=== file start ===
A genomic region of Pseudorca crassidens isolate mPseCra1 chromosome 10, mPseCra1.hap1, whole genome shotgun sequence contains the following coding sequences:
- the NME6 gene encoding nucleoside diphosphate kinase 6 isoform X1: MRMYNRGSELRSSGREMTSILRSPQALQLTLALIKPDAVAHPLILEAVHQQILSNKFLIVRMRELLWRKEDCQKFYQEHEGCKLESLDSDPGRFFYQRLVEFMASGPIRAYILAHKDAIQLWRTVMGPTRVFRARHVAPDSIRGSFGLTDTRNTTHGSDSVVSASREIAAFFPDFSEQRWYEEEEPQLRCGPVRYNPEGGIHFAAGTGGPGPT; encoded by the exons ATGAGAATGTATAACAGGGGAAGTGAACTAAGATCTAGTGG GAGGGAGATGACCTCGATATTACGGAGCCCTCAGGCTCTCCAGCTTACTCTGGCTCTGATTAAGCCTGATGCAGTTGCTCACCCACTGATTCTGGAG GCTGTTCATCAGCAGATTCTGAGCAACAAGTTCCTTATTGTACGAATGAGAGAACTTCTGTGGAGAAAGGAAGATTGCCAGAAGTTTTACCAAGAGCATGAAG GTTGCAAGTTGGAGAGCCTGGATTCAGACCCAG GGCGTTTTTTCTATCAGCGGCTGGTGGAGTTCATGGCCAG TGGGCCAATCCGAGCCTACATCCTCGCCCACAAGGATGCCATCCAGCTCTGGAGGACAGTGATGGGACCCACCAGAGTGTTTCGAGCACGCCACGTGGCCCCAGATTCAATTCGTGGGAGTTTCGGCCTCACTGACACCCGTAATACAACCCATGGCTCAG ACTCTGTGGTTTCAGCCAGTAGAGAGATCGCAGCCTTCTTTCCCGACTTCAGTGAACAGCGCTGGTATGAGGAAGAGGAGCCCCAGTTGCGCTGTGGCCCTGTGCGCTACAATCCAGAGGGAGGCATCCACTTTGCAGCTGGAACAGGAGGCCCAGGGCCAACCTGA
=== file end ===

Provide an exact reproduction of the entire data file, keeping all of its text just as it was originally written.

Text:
A genomic region of Pseudorca crassidens isolate mPseCra1 chromosome 10, mPseCra1.hap1, whole genome shotgun sequence contains the following coding sequences:
- the NME6 gene encoding nucleoside diphosphate kinase 6 isoform X1: MRMYNRGSELRSSGREMTSILRSPQALQLTLALIKPDAVAHPLILEAVHQQILSNKFLIVRMRELLWRKEDCQKFYQEHEGCKLESLDSDPGRFFYQRLVEFMASGPIRAYILAHKDAIQLWRTVMGPTRVFRARHVAPDSIRGSFGLTDTRNTTHGSDSVVSASREIAAFFPDFSEQRWYEEEEPQLRCGPVRYNPEGGIHFAAGTGGPGPT; encoded by the exons ATGAGAATGTATAACAGGGGAAGTGAACTAAGATCTAGTGG GAGGGAGATGACCTCGATATTACGGAGCCCTCAGGCTCTCCAGCTTACTCTGGCTCTGATTAAGCCTGATGCAGTTGCTCACCCACTGATTCTGGAG GCTGTTCATCAGCAGATTCTGAGCAACAAGTTCCTTATTGTACGAATGAGAGAACTTCTGTGGAGAAAGGAAGATTGCCAGAAGTTTTACCAAGAGCATGAAG GTTGCAAGTTGGAGAGCCTGGATTCAGACCCAG GGCGTTTTTTCTATCAGCGGCTGGTGGAGTTCATGGCCAG TGGGCCAATCCGAGCCTACATCCTCGCCCACAAGGATGCCATCCAGCTCTGGAGGACAGTGATGGGACCCACCAGAGTGTTTCGAGCACGCCACGTGGCCCCAGATTCAATTCGTGGGAGTTTCGGCCTCACTGACACCCGTAATACAACCCATGGCTCAG ACTCTGTGGTTTCAGCCAGTAGAGAGATCGCAGCCTTCTTTCCCGACTTCAGTGAACAGCGCTGGTATGAGGAAGAGGAGCCCCAGTTGCGCTGTGGCCCTGTGCGCTACAATCCAGAGGGAGGCATCCACTTTGCAGCTGGAACAGGAGGCCCAGGGCCAACCTGA